Although foreign investors continue to be the largest purchasers of most types of US bonds, this sector showed less interest in Treasuries than in the past, shifting assets into short-term repurchase agreements in Q1 2006.

In same quarter, the offer of new bonds rose due to seasonal issues by the US Treasury and to domestic corporations resorting to record levels of bond issuance to finance stock buybacks.

With foreign investors moving out of Treasuries and with heavy new bond issues by the government and private corporations, bond prices fell.

Broader Support for Bond Markets

Higher interest rates and uncertainty about equity markets attracted increased flows to bonds from insurers, funds, banks, and households.

If the Federal Reserve continues to push short-term interest rates upwards and if foreign investors continue to move into short-term fixed investments, such as repurchase agreements, long-term interest rates may be forced higher.

However, considering the seasonal nature of Treasury issues in Q1 2006, the declining federal fiscal deficit, and the (perhaps) temporary nature of corporate borrowing to finance stock buybacks, it is not clear whether record levels of bond issuance will persist throughout 2006.

The following graph combines flow of funds tables for Treasuries, agency bonds, corporate bonds, and municipal bonds and shows bond issuance rising to high levels relative to demand.

Demand for Bonds: US Market: Q1 2006
Demand for Bonds: US Market: Q1 2006

Massive issuance of bonds by non-financial corporations, largely to finance an extraordinary level of stock buybacks, helped force bond interest rates upwards in Q1 2006. (See Flow Table F212).

The annualized rate of bond issuance by non-financial corporate business rose to $240.4 billion in Q1 2006, four times the issuance rate of 2005.

The graph shows that, for years, the principal issuers of corporate bonds into the U.S. market have been the financial sectors (green bars) — mainly issuers of asset-backed securities raising funds for mortgages and consumer finance.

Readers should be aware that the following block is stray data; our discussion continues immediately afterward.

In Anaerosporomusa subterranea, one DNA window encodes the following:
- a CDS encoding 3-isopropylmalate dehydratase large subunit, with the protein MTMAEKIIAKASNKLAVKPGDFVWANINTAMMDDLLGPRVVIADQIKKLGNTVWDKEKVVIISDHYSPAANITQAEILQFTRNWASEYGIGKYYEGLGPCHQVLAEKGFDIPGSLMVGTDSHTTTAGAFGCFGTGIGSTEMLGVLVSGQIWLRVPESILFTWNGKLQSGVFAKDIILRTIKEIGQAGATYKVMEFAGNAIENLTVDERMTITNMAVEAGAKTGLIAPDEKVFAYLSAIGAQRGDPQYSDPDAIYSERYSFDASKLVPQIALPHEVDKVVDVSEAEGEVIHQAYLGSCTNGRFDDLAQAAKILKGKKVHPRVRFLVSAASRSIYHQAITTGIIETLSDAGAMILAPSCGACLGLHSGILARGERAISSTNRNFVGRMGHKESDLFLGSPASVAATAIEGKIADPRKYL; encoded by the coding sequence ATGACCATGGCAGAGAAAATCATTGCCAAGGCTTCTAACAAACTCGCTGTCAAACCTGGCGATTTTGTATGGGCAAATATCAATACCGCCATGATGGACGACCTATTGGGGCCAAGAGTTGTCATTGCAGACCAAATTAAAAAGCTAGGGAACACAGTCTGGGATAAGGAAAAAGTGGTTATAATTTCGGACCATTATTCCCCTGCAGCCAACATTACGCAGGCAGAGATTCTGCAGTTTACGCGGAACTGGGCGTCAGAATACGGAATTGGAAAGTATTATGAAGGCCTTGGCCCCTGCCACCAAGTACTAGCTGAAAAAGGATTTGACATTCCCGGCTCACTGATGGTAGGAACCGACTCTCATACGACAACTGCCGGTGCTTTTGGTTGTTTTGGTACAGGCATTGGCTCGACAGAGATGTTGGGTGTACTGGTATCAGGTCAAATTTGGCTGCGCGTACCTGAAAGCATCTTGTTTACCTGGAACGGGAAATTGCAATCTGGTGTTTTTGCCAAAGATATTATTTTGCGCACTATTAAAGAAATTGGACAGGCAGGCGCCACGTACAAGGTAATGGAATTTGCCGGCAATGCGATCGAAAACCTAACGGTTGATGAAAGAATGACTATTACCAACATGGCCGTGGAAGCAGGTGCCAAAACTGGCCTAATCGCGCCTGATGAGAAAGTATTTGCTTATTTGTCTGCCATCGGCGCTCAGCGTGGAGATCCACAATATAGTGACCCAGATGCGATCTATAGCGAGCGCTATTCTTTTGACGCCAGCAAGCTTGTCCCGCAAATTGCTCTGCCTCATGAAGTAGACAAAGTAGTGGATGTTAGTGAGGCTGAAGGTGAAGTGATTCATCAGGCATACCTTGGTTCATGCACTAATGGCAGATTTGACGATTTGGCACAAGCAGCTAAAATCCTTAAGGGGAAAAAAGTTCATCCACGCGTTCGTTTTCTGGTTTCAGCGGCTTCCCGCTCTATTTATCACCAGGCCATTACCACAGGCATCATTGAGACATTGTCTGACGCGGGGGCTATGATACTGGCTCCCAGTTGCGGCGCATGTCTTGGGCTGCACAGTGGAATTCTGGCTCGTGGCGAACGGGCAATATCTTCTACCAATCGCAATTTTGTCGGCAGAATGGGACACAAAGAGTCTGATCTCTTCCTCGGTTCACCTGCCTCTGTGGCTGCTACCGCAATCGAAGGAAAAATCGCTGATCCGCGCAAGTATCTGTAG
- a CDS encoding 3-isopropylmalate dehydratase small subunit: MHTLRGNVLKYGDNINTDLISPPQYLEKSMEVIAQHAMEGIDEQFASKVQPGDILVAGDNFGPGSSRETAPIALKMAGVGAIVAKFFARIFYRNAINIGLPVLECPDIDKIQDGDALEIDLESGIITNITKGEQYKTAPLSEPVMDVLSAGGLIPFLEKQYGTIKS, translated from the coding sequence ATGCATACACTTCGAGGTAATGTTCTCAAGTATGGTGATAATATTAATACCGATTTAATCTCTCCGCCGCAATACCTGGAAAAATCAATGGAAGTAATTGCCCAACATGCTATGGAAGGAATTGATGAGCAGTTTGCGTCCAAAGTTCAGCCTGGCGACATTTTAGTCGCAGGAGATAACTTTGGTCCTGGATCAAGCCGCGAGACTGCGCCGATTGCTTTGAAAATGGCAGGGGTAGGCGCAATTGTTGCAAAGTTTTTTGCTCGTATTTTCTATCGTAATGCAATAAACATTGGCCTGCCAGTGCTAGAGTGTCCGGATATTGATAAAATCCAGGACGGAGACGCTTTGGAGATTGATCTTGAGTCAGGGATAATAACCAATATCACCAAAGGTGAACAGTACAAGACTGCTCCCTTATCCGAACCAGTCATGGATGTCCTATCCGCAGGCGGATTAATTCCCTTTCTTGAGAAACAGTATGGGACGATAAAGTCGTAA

Principal Issuers of Corporate & Foreign Bonds
Principal Issuers of Corporate & Foreign Bonds

Non-financial Corporations Raise Money For Buybacks

The annualized rate of issuance of corporate bonds by the financial sectors rose from $679.3 billion in 2005 to $725.4 billion in Q1 2006, while the financial sector’s share of the issuance market fell from 90% to 70% due to the extraordinary level of bonds issued by non-financial corporations.

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Disbursement of corporate cash through dividends and stock buybacks totaled $1,073.5 billion in Q1 2006 (annualized quarterly data), compared to net corporate profits after tax of only $509.5 (also, annualized quarterly data), according to the Federal Reserve flow of funds accounts for Nonfarm Nonfinancial Corporate Business.

This massive distribution of corporate cash that exceeded net profits after tax, was financed by borrowing with credit instruments (mainly bonds and mortgages) and by drawing down reserves for depreciation. Increased borrowing through credit instruments for the quarter (annualized) amounted to $232.1 billion.

The low point in cash dividends seen in Q3 2005 ($179.3 billion) was dramatically reversed in Q1 2006, with dividends reaching $486.7 billion (quarterly, annualized).

It seems unlikely that corporations will be able to continue to simultaneously increase dividends, buybacks, and borrowings at a rate faster than net profits after taxes for much longer.

The use of borrowed funds to buy back corporate stock and thereby boost prices and give value to stock options would seem the height of executive profligacy, imprudent management, and fiduciary failure, but never mind … fiddle-de-dee … tommorrow is another day.


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